“You hear me complain about America?” Alexei asks.
Then he reveals what they may have already known, what most likely drew them to him: “I am a consultant with your Department of Agriculture,” Alexei says, meaning the U.S. one. “And I tell them everything about this broken system in the Soviet Union.”
Elizabeth soothes Evgheniya after the meal, telling her she’ll get used to life here as she uncovers that Pasha and his mother are miserable in the United States and don’t share Alexei’s scorn for their homeland.
We get a little of their “official” backstory, saying they adopted Tuan when he was a 10-year-old refugee from Vietnam who spoke no English.
“Tuan really struggled in the beginning, too. You just have to be patient,” Elizabeth says. “[Pasha] will figure it out. You will, too.”
In the car afterward, driving back to their lives as the Jennings family, Elizabeth and Philip can’t help but express disgust for Alexei. “Sorry he had to wait in line to eat,” Elizabeth says. “He’s old enough to remember having nothing to wait in line for.”
“My mother used to make a soup from a few onions and nothing else. It was really just hot water,” Philip adds.
“After the war, my mother always said she wasn’t hungry. I knew. But I ate everything. She was so thin,” Elizabeth says.
There’s a silence.
“We’ll get another chance to go home. It just wasn’t the right time,” Philip tells her.
“What’s the right time?” Elizabeth asks, but there’s no answer.
At home, they catch Paige reading John Irving’s The Hotel New Hampshire, a coming-of-age story set in surreal circumstances. She is falling in love with the boy next door, Matthew, but her mother and father are nervous over the proximity to his father, Stan Beeman. They don’t need the FBI counter-intelligence agent as an in-law.
When Stan drops by with beer – it’s Miller Time! – he confides in Philip that he’s seeing someone, a woman from his gym. Also, he’s thrilled about Paige and Matthew.
Paige reveals she can’t sleep at night after learning about her parents’ secret. “I have nightmares. I keep seeing that guy and that knife in his neck. Do you think about it?” she asks her mother. Chances are, Elizabeth needs to be reminded of who exactly this person was. Oh yeah, the guy who attacked them in the parking lot…
“It will get better,” Elizabeth says. Later, to make Paige feel stronger, she teaches her some self-defense moves, but shoving her daughter around the empty garage doesn’t seem to make the girl any more confident.
Back in the Soviet Union, Burov meets with his new boss, a KGB official who wants to crack down on violations in the food market. He asks Oleg if he’d like to hear a joke: A woman goes into a store and asks: “’Don’t you have any meat?’ The man behind the counter says, ‘We don’t have fish. The place where they don’t have meat is across the street.’”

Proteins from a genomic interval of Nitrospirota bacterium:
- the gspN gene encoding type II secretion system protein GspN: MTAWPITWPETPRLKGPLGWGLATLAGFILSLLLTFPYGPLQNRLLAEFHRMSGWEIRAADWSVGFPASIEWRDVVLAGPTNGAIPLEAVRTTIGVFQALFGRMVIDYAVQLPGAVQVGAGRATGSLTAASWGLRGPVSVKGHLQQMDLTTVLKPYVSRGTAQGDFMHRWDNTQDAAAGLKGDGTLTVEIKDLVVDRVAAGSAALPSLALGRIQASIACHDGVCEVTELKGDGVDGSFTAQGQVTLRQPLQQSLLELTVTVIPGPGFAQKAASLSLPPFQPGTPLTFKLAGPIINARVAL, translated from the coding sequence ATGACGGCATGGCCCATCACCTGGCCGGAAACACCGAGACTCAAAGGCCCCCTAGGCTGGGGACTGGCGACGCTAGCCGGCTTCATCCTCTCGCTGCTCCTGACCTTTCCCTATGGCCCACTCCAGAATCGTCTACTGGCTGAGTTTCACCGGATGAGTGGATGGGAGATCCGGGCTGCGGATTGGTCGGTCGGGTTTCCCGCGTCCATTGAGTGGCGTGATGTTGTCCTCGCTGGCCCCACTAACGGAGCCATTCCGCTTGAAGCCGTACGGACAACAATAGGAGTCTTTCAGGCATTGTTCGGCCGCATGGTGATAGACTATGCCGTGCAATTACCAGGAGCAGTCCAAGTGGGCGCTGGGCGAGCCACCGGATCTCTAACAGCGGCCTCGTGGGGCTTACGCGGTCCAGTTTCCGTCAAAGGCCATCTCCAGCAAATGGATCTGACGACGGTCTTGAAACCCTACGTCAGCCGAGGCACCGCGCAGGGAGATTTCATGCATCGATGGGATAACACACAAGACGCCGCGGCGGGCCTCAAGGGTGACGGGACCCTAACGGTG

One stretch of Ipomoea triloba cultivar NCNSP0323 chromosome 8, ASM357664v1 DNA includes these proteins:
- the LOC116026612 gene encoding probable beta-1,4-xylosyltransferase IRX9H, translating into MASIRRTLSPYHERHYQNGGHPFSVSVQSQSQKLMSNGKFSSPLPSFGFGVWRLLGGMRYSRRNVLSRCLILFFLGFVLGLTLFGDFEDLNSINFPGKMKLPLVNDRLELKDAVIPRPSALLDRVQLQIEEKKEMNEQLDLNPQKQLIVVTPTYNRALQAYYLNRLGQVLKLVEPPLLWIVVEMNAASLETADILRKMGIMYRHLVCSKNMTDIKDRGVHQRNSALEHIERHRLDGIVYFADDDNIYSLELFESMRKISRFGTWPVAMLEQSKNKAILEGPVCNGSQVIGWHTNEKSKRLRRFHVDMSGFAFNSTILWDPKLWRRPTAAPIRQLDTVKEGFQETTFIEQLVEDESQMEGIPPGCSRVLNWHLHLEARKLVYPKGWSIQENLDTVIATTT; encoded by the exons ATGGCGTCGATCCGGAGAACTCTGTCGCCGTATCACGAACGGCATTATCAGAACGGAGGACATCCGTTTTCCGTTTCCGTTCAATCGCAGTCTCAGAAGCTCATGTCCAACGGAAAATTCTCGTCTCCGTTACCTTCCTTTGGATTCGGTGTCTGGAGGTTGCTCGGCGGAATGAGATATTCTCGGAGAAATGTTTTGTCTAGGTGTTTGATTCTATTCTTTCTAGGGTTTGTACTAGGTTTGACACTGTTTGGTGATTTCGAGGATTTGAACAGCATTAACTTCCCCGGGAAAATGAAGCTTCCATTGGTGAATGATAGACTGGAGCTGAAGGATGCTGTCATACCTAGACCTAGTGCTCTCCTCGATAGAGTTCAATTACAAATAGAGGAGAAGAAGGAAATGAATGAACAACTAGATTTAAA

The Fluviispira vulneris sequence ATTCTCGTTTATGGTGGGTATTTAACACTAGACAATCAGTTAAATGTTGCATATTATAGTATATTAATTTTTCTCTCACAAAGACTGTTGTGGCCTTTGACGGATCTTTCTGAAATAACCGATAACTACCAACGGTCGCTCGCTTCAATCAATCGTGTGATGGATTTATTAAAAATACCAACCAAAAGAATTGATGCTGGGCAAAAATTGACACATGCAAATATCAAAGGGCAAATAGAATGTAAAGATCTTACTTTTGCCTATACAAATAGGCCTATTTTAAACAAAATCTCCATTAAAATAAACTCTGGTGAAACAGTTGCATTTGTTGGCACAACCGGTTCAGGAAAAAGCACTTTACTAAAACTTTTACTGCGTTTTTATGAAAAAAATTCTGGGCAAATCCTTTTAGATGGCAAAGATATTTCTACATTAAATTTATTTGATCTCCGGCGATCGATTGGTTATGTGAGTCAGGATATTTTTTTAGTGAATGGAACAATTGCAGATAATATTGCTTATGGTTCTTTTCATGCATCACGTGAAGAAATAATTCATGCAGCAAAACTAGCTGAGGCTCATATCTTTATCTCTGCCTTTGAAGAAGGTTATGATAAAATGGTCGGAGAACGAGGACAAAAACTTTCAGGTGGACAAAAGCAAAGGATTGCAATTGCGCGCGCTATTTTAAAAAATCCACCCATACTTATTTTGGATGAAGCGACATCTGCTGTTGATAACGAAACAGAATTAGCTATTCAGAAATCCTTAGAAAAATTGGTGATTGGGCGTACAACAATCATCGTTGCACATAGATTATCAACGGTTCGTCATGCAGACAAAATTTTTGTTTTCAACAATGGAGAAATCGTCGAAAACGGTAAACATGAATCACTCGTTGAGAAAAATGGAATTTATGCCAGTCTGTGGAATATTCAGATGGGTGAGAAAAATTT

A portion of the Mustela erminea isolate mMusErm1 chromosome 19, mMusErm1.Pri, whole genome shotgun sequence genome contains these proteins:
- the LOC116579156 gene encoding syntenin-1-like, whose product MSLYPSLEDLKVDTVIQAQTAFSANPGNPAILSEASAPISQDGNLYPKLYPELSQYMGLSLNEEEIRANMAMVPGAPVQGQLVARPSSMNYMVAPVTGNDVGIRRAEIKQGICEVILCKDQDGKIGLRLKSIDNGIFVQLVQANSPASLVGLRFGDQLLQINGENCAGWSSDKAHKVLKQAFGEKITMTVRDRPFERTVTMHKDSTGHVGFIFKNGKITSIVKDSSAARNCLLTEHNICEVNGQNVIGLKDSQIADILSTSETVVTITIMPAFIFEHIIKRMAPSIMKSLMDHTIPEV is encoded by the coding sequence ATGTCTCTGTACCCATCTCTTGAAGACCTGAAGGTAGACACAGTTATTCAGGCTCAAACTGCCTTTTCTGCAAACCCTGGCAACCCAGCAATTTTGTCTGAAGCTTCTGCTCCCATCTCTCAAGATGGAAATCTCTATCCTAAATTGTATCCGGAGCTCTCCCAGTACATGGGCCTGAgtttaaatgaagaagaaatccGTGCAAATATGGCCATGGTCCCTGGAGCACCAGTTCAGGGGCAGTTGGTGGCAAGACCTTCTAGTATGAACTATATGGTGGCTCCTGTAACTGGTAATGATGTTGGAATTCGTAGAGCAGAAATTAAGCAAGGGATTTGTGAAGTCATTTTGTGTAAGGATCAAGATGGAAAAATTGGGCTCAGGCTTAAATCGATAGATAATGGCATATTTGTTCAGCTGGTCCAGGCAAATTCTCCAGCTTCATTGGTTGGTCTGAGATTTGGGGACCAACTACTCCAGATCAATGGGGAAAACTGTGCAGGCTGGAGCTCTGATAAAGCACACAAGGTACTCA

“Why do we even have a joke like that? We should be able to feed our own people a hundred times over,” the KGB officials says. “But we can’t because there’s corruption. Bribery, favors, double-dealing, fraud.”
Burov’s new job will be to investigate these wealthy beneficiaries of the Soviet Union’s starvation problem. Since he comes from a powerful family, Burov is warned he may know some of them. “Can I assume you are a KGB officer first?” he asks.
“Of course,” Burov replies.
Back in the states, Philip gets a new safe house address and goes to meet Gabriel, who tells him and Elizabeth exactly how William was captured – and gave his own life, infecting himself with the Lassa virus he was trying to smuggle out.
“We doubted him. He killed himself for us,” Philip says.
“He’s a hero,” Elizabeth says.
Gabriel reveals that even though William is dead, “He has one last job.”
Unfolding a map, he shows them Area B at Fort Detrick – which is a real place, a kind a of cemetery for the American biological weapons program.
William is interred here, and their job is to dig him up and retrieve a sample of his infected body, a nice New York Strip slice of his corpse for the scientists back in Russia to study. At last, they’ll have their Lassa virus.
It’s a big job, so Philip and Elizabeth have a whole crew, including Hans, the young operative Elizabeth was training last season. He has been a loyal friend to them and a vital pair of eyes and ears when they are at risk.
As they uncover William’s tomb and extract their pound of flesh, Hans slips at the edge of the open grave. He tumbles down and lands face first on William’s body, slicing open his gloved hand in the process.
He looks up helplessly at Philip and Elizabeth. “It doesn’t hurt,” he says.
We read their eyes behind their goggles and can make out their shared alarm despite the face masks, heavy coats, and rubber gloves.
Elizabeth reassures him. It’ll be okay. He should climb out of the hole and bandage that hand.
As he starts up the rope ladder, she draws her pistol and blows his brains out.
Hans tumbles into the hole, where he will spend eternity face to face with William. Elizabeth and Philip seal the two bodies inside the metal casket, and begin to cover up the remains of a young man who was like a son to them.